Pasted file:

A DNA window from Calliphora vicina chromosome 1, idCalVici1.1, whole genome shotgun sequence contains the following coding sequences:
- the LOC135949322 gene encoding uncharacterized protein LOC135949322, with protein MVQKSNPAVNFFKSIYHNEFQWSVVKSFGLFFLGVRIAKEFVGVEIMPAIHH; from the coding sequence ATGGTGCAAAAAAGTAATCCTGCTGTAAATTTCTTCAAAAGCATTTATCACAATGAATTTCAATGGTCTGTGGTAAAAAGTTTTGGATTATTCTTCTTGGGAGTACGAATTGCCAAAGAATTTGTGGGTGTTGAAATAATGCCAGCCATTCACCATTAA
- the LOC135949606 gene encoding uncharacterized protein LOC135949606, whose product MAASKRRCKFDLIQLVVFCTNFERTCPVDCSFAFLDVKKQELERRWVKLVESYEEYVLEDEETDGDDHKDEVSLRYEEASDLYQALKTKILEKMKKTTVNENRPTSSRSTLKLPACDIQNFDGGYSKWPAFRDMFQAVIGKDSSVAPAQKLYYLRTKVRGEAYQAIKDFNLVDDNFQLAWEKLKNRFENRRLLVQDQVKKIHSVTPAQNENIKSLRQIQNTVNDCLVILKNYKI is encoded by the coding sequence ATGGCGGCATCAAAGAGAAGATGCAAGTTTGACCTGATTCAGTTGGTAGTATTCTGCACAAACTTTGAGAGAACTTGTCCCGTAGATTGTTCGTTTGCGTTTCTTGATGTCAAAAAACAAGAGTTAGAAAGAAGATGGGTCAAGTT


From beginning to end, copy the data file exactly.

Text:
A DNA window from Calliphora vicina chromosome 1, idCalVici1.1, whole genome shotgun sequence contains the following coding sequences:
- the LOC135949322 gene encoding uncharacterized protein LOC135949322, with protein MVQKSNPAVNFFKSIYHNEFQWSVVKSFGLFFLGVRIAKEFVGVEIMPAIHH; from the coding sequence ATGGTGCAAAAAAGTAATCCTGCTGTAAATTTCTTCAAAAGCATTTATCACAATGAATTTCAATGGTCTGTGGTAAAAAGTTTTGGATTATTCTTCTTGGGAGTACGAATTGCCAAAGAATTTGTGGGTGTTGAAATAATGCCAGCCATTCACCATTAA
- the LOC135949606 gene encoding uncharacterized protein LOC135949606, whose product MAASKRRCKFDLIQLVVFCTNFERTCPVDCSFAFLDVKKQELERRWVKLVESYEEYVLEDEETDGDDHKDEVSLRYEEASDLYQALKTKILEKMKKTTVNENRPTSSRSTLKLPACDIQNFDGGYSKWPAFRDMFQAVIGKDSSVAPAQKLYYLRTKVRGEAYQAIKDFNLVDDNFQLAWEKLKNRFENRRLLVQDQVKKIHSVTPAQNENIKSLRQIQNTVNDCLVILKNYKI is encoded by the coding sequence ATGGCGGCATCAAAGAGAAGATGCAAGTTTGACCTGATTCAGTTGGTAGTATTCTGCACAAACTTTGAGAGAACTTGTCCCGTAGATTGTTCGTTTGCGTTTCTTGATGTCAAAAAACAAGAGTTAGAAAGAAGATGGGTCAAGTT